Monday, 17 March 2014
Suffer Little Children
"I've seen the future, brother, it is murder." - Leonard Cohen, "The Future".
Since we're stuck on the subject of madness, it's no surprise we're going to need to dig around the insanity brought upon society by the existence of children.
Adults tend to hate children. They're just so young, with so much life left in them, and they don't even have the decency to realise that. Youth is not wasted on the young, it's actively maliciously misused. You can love your own children - thank Mother Nature for the chemical processes put in place to promote that - but everyone else's are screaming beacons of everything you've left behind. Try spending three days without water and watching a man piss into a fire, and you'll perhaps be a tenth of the way to understanding what children do to all but the most stable adults (and stable adult is a fiction as unlikely and cruel as any fiction we can assemble about our progeny).
So we do the only thing we can do; we consider things only in the abstract. Think of the children. Not the actual children, but the ridiculous spectre of our own past we lie into being and plaster onto the faces of every child we see. Nothing makes thinking of the children harder than thinking of an actual child, which is why we almost never do it.
This profound and necessary chasm between us and our children causes all sorts of problems. Our obsession with a child's "innocence" is one. There are two relevant definitions of the word - not guilty, and not aware - and the problem falls in the gap in between the two. It's a natural enough thing to do, I suppose, to start viewing the innocence of children as being dependent on them being kept safe from experiencing crimes. As if this were possible. 99.99% of children will never know any crime so damaging as those their parents accidentally perform against them. Cohle, our textbook lunatic for these eight entries, knew this all too well, hence his relief that his daughter died before he had the chance to sin the way every parent sins. But of course his child is gone; he has that luxury. What option do the rest of us have but to keep going, and to lie about the direction we're going in?
The fact that adults lie about this, and about everything, can lead one to view childhood as a time of simplistic honesty. This is obvious nonsense. The greatest spinners of propaganda, the very epitome of Orwell's cold nightmares, could never lie so much as a child - there simply isn't the time. The difference between adults and children is not that children lie less often, it's that they lie because they enjoy it. We lie because we would immediately grind to a halt if we didn't, like a pocket-watch flooded with sand. A child can pretend she has an invisible friend who must have her own seat at the table because having an invisible friend is cool and makes you special. We pretend our spouse hasn't started working late every night because they're sleeping with a younger more fully-proportioned legal clerk. We pretend we can love two women when we're driving one to misery and breaking into the other's house when they decide they don't want to fuck a married man anymore.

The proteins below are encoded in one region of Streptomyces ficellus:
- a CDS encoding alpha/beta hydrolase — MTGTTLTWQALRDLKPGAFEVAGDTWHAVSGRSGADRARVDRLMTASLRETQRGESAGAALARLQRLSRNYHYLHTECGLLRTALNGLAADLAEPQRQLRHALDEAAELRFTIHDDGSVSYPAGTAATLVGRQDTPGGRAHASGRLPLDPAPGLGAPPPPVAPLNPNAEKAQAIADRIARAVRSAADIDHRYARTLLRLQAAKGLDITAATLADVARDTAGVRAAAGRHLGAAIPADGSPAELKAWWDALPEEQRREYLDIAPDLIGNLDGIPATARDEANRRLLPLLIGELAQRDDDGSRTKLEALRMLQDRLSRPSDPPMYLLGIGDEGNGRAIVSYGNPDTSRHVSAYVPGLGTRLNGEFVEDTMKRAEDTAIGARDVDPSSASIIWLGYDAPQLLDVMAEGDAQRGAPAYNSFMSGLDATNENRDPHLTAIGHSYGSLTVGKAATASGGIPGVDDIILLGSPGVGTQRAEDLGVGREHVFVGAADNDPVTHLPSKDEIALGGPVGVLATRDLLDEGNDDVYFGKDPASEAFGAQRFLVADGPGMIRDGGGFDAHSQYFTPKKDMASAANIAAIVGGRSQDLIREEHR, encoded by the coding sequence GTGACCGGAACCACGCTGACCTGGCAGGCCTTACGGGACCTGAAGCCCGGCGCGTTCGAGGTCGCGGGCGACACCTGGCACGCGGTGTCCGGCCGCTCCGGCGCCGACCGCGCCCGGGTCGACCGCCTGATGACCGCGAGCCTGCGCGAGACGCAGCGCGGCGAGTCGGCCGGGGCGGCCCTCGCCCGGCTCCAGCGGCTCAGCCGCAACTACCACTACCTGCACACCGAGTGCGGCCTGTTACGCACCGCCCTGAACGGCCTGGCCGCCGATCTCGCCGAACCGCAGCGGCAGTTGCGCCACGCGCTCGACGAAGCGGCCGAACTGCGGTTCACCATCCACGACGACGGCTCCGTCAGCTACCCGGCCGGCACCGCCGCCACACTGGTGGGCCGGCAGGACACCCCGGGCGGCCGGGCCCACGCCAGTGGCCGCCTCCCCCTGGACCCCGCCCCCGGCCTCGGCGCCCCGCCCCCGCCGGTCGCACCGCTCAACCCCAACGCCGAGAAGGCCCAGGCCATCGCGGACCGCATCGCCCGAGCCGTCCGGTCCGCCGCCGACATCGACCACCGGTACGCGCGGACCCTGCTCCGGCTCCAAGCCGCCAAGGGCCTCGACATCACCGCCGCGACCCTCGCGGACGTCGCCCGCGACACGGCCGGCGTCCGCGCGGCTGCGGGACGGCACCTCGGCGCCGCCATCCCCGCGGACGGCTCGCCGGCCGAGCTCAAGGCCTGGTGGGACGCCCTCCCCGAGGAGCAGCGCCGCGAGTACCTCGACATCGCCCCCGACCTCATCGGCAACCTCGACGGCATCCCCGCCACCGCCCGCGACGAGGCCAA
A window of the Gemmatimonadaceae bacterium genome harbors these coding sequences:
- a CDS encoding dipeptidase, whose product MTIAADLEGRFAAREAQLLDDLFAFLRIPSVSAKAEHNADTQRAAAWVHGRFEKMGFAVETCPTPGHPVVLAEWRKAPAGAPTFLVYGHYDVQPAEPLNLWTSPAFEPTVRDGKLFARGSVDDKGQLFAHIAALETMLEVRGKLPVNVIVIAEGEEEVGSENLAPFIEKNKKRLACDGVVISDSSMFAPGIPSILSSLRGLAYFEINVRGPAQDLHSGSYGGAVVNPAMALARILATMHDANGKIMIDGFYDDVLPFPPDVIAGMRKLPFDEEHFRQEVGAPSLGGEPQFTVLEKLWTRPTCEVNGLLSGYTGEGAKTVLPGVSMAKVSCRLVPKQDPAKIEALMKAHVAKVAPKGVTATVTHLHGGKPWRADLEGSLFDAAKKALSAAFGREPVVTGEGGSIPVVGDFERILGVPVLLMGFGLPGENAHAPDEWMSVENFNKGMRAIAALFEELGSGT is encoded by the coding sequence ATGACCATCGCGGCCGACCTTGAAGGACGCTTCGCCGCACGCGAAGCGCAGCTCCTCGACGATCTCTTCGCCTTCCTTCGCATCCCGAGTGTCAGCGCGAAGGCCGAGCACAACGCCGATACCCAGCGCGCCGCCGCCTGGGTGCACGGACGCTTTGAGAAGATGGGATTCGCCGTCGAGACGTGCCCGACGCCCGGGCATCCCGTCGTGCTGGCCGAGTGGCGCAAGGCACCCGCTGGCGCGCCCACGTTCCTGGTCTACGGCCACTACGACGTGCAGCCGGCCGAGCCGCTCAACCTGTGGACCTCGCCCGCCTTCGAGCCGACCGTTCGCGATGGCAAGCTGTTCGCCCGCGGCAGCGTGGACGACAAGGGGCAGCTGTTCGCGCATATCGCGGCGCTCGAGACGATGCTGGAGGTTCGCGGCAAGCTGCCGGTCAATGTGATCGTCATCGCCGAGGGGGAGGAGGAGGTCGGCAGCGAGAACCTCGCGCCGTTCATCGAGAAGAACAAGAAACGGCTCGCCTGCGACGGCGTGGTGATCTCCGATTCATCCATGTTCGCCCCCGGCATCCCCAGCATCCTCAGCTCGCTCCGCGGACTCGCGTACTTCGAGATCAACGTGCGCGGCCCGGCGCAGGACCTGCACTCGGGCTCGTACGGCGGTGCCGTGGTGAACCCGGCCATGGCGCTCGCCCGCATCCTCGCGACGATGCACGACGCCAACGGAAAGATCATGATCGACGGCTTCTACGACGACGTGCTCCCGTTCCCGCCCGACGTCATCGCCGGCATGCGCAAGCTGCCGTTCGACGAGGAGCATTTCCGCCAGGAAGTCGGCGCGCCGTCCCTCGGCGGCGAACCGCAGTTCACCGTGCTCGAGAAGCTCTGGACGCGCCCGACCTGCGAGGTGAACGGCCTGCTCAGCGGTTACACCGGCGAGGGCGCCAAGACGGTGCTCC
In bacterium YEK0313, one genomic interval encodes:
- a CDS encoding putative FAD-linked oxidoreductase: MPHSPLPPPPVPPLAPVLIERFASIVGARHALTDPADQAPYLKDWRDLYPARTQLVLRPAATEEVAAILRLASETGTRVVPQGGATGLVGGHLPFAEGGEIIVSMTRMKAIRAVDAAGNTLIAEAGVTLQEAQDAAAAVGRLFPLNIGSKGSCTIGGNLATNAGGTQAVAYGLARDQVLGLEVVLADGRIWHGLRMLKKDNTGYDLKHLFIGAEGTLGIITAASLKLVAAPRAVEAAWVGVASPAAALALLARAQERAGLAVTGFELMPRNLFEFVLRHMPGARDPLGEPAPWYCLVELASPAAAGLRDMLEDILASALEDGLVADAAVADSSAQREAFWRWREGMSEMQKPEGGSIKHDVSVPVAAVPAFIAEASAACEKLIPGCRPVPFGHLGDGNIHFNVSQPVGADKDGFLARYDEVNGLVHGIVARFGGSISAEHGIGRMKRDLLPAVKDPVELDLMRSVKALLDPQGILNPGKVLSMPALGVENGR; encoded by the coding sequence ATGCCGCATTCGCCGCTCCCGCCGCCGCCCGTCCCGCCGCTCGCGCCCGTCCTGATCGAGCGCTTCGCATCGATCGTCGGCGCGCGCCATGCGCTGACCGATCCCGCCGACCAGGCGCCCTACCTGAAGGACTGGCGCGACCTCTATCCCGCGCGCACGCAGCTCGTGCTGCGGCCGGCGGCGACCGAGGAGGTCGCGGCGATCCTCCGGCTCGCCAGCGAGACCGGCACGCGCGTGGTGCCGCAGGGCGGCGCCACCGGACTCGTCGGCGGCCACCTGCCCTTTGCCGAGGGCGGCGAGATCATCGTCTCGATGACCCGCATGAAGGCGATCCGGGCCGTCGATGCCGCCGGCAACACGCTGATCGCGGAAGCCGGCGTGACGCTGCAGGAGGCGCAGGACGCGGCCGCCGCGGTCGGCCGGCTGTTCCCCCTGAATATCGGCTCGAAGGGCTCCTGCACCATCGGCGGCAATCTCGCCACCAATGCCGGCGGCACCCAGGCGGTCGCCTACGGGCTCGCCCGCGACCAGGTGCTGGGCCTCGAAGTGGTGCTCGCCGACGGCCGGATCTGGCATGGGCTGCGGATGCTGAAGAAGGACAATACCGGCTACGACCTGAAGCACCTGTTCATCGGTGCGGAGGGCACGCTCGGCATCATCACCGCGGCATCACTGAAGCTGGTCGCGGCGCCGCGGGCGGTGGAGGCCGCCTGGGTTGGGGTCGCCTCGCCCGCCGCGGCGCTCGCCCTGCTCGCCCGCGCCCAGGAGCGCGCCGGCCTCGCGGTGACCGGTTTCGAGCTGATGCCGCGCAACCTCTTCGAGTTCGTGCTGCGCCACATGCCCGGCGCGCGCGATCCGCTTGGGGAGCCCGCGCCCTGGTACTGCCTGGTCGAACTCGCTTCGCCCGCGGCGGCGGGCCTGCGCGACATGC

The greatest advantage children have is this: when you lie purely for the fun of it, you get good at detecting when someone is lying for more desperate reasons. We find this much harder, of course, because if we can too easily recognise each other's forays into excuse-making and track-covering, we might start to pick apart our own, and we would be lost. Lie detection is a game for the children, the miserable, and the mad.
Every madman was a child at some point. The killer of Dora Kelly Lange was once a child. The copycat killer seventeen years later was once a child. But when? Did they paint that mural in the church that burned down? Did they see a horrible monster of green spaghetti that turned and chased them through the woods? Did they begin to draw pictures in their notebook of couples copulating? At what point do the lies of enjoyment give way to something else? What is madness but a series of lies told about the world that don't correspond well enough with the lies everyone else tells about the world?
It is by no means clear that Marty's daughter has been in any meaningful sense hurt by what she has learned, and what she has felt compelled to draw (when did so many of us give up drawing? Did our imaginations just become too swamped by generating the fictions we need to stumble out of our beds?). But the terror remains for her parents. Perhaps the greatest fear for any parent - other than death, injury or disease - is that as their child grows up they will choose for themselves the wrong lies. That they will choose a woman, dead and in antlers, resting as if praying in a burned field.
But it's too late, of course. Someone has already chosen the field, and someone else is about to. The critical question is merely whether Martin Hart can break out of his own lies for long enough to pin down somebody else's. Whether he can actively shape the future, rather than just throwing it together mistake by mistake.
To give himself, and all of us, the chance to tell ourselves one less lie.